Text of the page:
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Land seizure subsidy and hukou system give weak support

2013-11-01 13:21 CNTV Web Editor: Li Yan

Urbanization in China has been changing people's lives fast and on an extensive scale. A recent survey by Tsinghua University shows as much as 16 percent of the people polled nationwide had their land seized or homes demolished during the country's urbanization drive. The aim may be to enable more rural residents to enjoy urban perks, but how are they really adapting to their new environment?

Urbanization has taken away homes and lands in a bid to settle more rural residents into bigger cities, which in theory grants a better life. Researchers now estimate some 60 million Chinese households have had to make the move. But according to a Tsinghua university survey, compensations given to affected families are not enough to help them adapt to a different lifestyle.

"Farmers, especially older ones, who have their land seized and moved to urban areas usually have no other living skills other than farming. It's not enough to just compensate them for the loss of land, but the next step for the government is to help them acquire skills for other employment, so they can have a sustainable new life pattern in cities. Work in this area has been done but it's far from covering all the affected." Researcher from Renmin University's National Academy of Development & Strategy Duan Chengrong said.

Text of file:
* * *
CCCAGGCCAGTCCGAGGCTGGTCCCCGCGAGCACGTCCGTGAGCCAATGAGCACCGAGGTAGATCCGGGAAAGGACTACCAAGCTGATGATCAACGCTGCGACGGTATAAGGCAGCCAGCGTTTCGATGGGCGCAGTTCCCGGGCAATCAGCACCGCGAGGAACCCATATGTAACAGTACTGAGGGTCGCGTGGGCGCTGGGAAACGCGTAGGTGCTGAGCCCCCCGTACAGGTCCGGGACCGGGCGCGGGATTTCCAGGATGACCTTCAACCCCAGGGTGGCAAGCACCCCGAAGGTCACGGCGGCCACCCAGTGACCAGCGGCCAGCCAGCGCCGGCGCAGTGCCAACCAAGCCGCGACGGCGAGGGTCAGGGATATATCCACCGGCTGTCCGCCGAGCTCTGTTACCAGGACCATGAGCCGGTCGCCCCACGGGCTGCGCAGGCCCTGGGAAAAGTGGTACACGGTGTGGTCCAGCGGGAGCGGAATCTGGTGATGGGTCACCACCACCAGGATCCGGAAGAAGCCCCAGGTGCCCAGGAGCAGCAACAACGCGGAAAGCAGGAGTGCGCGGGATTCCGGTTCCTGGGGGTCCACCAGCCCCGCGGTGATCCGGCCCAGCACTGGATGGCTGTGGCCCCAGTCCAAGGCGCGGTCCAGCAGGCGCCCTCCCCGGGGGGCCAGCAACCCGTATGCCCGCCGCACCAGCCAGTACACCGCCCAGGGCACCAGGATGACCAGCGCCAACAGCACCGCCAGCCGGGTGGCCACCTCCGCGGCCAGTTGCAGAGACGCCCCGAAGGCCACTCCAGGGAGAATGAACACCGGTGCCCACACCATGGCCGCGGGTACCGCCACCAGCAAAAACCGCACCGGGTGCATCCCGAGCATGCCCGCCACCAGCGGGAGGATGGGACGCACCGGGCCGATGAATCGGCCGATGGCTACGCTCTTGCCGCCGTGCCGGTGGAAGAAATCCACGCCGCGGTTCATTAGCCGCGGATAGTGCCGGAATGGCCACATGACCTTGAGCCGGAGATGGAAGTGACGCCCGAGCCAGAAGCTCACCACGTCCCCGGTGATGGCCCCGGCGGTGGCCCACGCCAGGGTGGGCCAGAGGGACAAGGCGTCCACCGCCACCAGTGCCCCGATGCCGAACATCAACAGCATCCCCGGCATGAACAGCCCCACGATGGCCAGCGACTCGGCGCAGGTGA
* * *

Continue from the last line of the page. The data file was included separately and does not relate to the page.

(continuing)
The survey indicates only 4 percent of those whose land was seized were given help in finding a job, while even less of those who had their homes demolished received such support. As substantial financial gains usually come with the commercial use of seized lands, some researchers suggest in future farmers should also reap some of the benefits from these revenues.

In the last two decades more than half of China's population has migrated from rural areas into cities, fighting to live an improved life. However, during this time only a very small portion of these new city dwellers have obtained Hukou or urban household registration. This means the rest have been contributing to their new hometowns, but are excluded from receiving equal benefits in housing, education, medical insurances and so on.

"The government's next step is to ensure basic equal opportunities for the migrant population. The fundamental reason why so many people would rather work in bigger cities without hukou, than seek work in smaller cities that have a lower urban registration threshold, is that the opportunities in bigger cities are far greater and they can make much more money." Duan said.

Duan believes China's urbanization has a vital influence on the country's development strategy, and the focus now should better include smaller cities and rural areas."

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